Lawrence Ferlinghetti, author of A Coney Island of the Mind, Love in the Days of Rage, and Pictures of the Gone World, died at age 101. He identified as a philosophical anarchist and was part of the beat movement, including Allen Ginsberg and Jack Kerouac. He co-founded City Lights Booksellers & Publishers in San Francisco. He was also a fine artist who painted for many years.
He gained notoriety when he published Allen Ginsberg’s “Howl,” and was indicted for selling obscene material. This led to a famous censorship case, the People v. Ferlinghetti, that forwarded the cause of stopping convictions for selling books. The failed attempt at prosecuting him led him to joke that “the police took over the advertising account and did a much better job.”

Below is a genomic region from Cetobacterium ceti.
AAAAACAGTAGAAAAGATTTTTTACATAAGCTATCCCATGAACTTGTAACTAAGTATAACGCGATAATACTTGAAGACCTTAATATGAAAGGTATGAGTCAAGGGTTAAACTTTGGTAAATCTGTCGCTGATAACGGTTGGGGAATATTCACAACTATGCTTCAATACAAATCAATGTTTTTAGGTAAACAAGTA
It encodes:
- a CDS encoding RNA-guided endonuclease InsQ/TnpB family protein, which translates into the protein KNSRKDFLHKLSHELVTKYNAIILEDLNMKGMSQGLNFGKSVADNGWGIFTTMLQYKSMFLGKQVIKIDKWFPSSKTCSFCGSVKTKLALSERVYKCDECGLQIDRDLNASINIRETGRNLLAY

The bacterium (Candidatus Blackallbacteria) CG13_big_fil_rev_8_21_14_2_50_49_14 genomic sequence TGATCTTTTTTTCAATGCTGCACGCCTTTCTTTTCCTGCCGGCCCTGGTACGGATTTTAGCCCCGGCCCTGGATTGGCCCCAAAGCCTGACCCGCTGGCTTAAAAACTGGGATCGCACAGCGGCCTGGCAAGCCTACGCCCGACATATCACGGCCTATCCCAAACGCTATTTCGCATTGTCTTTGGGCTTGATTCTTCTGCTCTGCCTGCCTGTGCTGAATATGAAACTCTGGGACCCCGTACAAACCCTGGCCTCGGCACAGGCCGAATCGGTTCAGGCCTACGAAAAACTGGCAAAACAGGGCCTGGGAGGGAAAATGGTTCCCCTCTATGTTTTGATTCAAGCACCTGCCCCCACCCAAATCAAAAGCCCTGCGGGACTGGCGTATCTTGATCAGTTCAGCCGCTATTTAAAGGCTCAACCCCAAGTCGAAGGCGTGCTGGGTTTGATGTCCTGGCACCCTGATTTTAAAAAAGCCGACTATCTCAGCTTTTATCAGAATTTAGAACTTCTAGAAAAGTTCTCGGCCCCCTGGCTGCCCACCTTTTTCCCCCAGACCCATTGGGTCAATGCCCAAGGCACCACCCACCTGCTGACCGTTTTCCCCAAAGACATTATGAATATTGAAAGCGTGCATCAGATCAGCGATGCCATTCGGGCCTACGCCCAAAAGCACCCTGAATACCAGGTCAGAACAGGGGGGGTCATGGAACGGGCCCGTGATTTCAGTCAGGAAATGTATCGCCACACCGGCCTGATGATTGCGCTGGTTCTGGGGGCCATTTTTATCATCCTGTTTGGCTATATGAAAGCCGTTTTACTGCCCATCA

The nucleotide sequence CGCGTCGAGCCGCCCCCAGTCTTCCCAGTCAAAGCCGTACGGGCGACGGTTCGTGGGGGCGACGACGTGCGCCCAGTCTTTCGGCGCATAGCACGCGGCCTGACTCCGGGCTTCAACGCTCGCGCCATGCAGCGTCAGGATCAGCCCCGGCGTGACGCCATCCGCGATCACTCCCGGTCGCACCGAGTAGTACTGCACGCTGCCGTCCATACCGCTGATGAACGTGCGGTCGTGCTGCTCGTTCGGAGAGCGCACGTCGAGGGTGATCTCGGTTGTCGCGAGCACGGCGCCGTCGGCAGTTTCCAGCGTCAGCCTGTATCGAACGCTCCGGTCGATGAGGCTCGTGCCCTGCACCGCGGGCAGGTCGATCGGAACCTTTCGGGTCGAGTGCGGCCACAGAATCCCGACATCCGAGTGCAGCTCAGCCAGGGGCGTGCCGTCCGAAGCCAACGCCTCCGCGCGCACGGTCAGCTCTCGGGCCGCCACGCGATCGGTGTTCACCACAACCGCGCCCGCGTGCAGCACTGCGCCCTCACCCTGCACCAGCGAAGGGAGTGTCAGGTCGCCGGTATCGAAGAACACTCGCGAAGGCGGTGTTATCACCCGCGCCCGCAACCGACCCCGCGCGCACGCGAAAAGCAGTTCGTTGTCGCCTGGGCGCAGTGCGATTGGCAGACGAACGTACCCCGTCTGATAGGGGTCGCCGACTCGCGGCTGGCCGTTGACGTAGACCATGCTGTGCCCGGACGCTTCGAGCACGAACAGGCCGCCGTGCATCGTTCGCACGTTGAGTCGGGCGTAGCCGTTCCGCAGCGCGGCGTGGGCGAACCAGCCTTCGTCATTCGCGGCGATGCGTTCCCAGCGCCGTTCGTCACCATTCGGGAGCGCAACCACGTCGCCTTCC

He was a rebellious poet, a courageous publisher, and bookseller who would not be intimidated about selling books. He was a major literary figure and force who will be missed.
My new book of poems, Touch My Head Softly, is just out from Finishing Line Press. Check it out:
I will blog on Thursdays, and Tuesdays when I have announcements.